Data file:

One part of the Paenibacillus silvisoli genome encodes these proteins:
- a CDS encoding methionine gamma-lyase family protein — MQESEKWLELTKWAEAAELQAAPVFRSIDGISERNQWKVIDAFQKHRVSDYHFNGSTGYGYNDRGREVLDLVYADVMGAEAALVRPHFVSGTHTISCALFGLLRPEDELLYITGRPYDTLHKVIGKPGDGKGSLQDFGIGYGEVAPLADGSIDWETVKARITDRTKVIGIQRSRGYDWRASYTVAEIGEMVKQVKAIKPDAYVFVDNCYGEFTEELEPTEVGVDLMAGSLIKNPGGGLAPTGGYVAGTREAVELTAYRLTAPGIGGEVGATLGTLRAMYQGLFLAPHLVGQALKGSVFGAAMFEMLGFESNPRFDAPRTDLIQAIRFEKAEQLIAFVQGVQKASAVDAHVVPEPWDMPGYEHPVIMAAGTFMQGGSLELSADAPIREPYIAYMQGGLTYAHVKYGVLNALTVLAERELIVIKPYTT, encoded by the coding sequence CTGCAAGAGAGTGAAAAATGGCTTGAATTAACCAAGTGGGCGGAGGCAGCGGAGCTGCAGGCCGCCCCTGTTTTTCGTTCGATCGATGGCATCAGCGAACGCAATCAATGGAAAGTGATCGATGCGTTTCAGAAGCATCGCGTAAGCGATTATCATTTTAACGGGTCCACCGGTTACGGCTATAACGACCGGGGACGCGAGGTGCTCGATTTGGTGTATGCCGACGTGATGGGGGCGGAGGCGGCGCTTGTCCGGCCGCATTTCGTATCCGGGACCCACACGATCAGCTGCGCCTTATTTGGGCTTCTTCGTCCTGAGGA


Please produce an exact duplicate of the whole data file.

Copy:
One part of the Paenibacillus silvisoli genome encodes these proteins:
- a CDS encoding methionine gamma-lyase family protein — MQESEKWLELTKWAEAAELQAAPVFRSIDGISERNQWKVIDAFQKHRVSDYHFNGSTGYGYNDRGREVLDLVYADVMGAEAALVRPHFVSGTHTISCALFGLLRPEDELLYITGRPYDTLHKVIGKPGDGKGSLQDFGIGYGEVAPLADGSIDWETVKARITDRTKVIGIQRSRGYDWRASYTVAEIGEMVKQVKAIKPDAYVFVDNCYGEFTEELEPTEVGVDLMAGSLIKNPGGGLAPTGGYVAGTREAVELTAYRLTAPGIGGEVGATLGTLRAMYQGLFLAPHLVGQALKGSVFGAAMFEMLGFESNPRFDAPRTDLIQAIRFEKAEQLIAFVQGVQKASAVDAHVVPEPWDMPGYEHPVIMAAGTFMQGGSLELSADAPIREPYIAYMQGGLTYAHVKYGVLNALTVLAERELIVIKPYTT, encoded by the coding sequence CTGCAAGAGAGTGAAAAATGGCTTGAATTAACCAAGTGGGCGGAGGCAGCGGAGCTGCAGGCCGCCCCTGTTTTTCGTTCGATCGATGGCATCAGCGAACGCAATCAATGGAAAGTGATCGATGCGTTTCAGAAGCATCGCGTAAGCGATTATCATTTTAACGGGTCCACCGGTTACGGCTATAACGACCGGGGACGCGAGGTGCTCGATTTGGTGTATGCCGACGTGATGGGGGCGGAGGCGGCGCTTGTCCGGCCGCATTTCGTATCCGGGACCCACACGATCAGCTGCGCCTTATTTGGGCTTCTTCGTCCTGAGGA